Short-term data indicate that the clearing of native vegetation in the northern Amazon is continuing at an accelerated rate, even since the COVID-19 pandemic hit the country. According to the most recent IMAZON bulletin, 1,073 km² were deforested in the Legal Amazon between January and April 2020, an increase of 133% over the same period in 2019. The data are from SAD, a system created by IMAZON in 2008 that uses images of Earth provided by Landsat (a NASA satellite program) and Sentinel, a European Space Agency (ESA) observation mission. The system is capable of detecting deforestation in areas as small as 0.01 km² (1 hectare). The same trend can be seen in the INPE data from DETER. In the first four months of 2020, it recorded the highest number of deforestation alerts in the Amazon in the last five years. From January to April this year, an area of 1,202.4 km² was cleared, 55% more than in the same period of 2019.

There is also cause for concern in other Brazilian biomes. Over a decade and a half, annual deforestation in the Cerrado, home to much of Brazil’s agricultural sector, was reduced to a quarter of its previous rate. But since 2016, it has stopped falling. The annual deforestation rate varies from 6,500 to 7,000 km², according to the PRODES system. In the Atlantic Forest, the biome that has historically suffered the most and where more than 70% of the Brazilian population lives, deforestation had been decreasing since 2016, but has now risen again. According to a survey published last month by SOS Mata Atlântica in partnership with the INPE, deforestation in the biome in 2018/2019 increased by 27.2% over the previous year—an estimated 145 km² was cleared. More than half of the deforestation occurred in two states: Minas Gerais and Bahia. In São Paulo, 0.43 km² of the biome was cleared, less than half of the area recorded in the previous year. “For the first time, two states managed to stop deforestation: Alagoas and Rio Grande do Norte,” says Marcia Hirota, executive director of SOS Mata Atlântica, in a press release.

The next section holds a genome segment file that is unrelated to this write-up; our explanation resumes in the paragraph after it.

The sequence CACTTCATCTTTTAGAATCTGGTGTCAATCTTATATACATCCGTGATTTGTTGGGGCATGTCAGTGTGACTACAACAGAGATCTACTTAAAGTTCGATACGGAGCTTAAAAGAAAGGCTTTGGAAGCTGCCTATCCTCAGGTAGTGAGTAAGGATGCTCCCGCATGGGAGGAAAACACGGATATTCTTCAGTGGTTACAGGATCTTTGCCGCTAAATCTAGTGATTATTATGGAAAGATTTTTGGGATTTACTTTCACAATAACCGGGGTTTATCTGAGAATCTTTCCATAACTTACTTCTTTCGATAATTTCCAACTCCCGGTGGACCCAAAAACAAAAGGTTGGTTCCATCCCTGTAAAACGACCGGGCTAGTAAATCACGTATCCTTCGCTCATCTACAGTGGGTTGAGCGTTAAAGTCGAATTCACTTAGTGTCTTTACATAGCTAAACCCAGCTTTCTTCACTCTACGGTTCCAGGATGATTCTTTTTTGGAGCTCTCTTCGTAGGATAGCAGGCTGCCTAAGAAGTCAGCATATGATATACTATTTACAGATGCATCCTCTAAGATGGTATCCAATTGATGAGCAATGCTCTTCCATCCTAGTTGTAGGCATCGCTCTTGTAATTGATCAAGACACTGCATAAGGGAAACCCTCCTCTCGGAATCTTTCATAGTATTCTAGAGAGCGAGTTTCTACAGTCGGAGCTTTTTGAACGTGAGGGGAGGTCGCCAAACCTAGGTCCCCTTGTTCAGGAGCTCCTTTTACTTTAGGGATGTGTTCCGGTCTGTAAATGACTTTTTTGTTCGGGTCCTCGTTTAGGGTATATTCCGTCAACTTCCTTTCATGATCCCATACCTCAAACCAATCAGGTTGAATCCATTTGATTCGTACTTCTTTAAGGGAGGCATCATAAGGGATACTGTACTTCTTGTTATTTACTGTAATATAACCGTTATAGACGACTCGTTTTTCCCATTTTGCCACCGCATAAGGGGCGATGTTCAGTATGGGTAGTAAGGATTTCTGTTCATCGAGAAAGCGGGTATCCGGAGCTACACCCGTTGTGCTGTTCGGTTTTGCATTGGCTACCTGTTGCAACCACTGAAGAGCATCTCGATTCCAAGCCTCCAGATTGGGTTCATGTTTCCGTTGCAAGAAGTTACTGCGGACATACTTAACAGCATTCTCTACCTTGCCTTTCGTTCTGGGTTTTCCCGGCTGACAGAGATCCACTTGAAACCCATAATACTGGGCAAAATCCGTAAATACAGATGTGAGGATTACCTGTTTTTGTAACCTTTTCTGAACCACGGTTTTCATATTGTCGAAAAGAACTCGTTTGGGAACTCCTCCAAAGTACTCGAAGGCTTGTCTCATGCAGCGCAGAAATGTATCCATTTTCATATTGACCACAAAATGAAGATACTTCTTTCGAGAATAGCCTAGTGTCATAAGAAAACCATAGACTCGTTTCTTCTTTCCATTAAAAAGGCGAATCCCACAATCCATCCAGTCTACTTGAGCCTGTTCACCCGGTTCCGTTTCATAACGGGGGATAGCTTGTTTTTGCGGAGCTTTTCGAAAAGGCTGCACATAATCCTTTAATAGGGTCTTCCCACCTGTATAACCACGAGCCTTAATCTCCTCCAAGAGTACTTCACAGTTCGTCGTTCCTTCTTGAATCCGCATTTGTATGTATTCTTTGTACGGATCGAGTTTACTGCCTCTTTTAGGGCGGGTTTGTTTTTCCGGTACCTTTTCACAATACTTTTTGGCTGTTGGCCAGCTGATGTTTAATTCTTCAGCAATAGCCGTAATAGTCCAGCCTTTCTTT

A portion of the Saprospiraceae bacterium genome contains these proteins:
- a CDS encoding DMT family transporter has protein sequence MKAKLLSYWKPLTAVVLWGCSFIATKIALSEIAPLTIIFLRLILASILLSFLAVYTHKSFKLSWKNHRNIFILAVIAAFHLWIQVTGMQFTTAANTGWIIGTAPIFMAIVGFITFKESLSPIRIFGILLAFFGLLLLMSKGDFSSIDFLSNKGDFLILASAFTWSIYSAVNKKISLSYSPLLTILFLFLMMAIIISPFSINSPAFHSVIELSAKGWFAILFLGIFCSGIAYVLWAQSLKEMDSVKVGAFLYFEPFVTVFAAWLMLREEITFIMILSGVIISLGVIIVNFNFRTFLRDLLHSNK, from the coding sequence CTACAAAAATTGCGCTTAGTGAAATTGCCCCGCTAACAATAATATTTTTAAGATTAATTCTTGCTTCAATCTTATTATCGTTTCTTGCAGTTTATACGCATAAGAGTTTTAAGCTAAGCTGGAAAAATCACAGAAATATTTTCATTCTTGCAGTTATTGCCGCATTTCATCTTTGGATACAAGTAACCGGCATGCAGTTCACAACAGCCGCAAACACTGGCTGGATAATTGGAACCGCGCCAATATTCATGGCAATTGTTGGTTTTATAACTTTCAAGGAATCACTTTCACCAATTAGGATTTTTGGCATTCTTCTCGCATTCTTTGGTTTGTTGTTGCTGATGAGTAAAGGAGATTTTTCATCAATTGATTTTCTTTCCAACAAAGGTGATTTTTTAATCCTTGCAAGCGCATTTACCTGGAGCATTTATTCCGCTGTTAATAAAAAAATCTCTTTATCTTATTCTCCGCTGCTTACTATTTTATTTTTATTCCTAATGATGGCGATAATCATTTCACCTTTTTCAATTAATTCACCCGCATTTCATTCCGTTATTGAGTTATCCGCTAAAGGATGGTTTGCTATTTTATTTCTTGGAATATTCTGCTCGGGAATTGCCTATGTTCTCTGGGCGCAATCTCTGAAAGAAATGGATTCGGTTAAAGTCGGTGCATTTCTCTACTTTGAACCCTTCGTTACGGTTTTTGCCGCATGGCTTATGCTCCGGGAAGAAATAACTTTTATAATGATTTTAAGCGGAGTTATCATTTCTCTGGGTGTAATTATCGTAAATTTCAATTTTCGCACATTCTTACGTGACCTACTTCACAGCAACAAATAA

As there are still no continuous deforestation monitoring programs in the other Brazilian biomes (the Caatinga, Pantanal, and Pampas), it is difficult to know precisely what is happening in these ecosystems. “Currently, we monitor the Amazon and the Cerrado. But by 2022, we plan to extend this service to other biomes,” says the INPE’s Cláudio Almeida.